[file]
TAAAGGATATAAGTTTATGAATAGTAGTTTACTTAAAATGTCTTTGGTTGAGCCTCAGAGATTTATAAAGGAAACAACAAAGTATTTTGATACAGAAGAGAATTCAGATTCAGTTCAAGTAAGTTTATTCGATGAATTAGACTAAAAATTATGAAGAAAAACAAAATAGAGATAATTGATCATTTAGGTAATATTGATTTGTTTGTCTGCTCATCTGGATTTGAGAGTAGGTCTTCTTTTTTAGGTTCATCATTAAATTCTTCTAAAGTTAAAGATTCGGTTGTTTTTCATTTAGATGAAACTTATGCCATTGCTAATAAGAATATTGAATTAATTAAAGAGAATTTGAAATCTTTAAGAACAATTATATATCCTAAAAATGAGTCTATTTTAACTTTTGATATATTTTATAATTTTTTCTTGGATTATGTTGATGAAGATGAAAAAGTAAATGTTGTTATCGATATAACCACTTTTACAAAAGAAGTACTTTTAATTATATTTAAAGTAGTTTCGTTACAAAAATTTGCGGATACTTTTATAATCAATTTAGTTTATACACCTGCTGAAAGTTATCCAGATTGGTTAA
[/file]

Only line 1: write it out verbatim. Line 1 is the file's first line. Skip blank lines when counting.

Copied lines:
TAAAGGATATAAGTTTATGAATAGTAGTTTACTTAAAATGTCTTTGGTTGAGCCTCAGAGATTTATAAAGGAAACAACAAAGTATTTTGATACAGAAGAGAATTCAGATTCAGTTCAAGTAAGTTTATTCGATGAATTAGACTAAAAATTATGAAGAAAAACAAAATAGAGATAATTGATCATTTAGGTAATATTGATTTGTTTGTCTGCTCATCTGGATTTGAGAGTAGGTCTTCTTTTTTAGGTTCATCATTAAATTCTTCTAAAGTTAAAGATTCGGTTGTTTTTCATTTAGATGAAACTTATGCCATTGCTAATAAGAATATTGAATTAATTAAAGAGAATTTGAAATCTTTAAGAACAATTATATATCCTAAAAATGAGTCTATTTTAACTTTTGATATATTTTATAATTTTTTCTTGGATTATGTTGATGAAGATGAAAAAGTAAATGTTGTTATCGATATAACCACTTTTACAAAAGAAGTACTTTTAATTATATTTAAAGTAGTTTCGTTACAAAAATTTGCGGATACTTTTATAATCAATTTAGTTTATACACCTGCTGAAAGTTATCCAGATTGGTTAA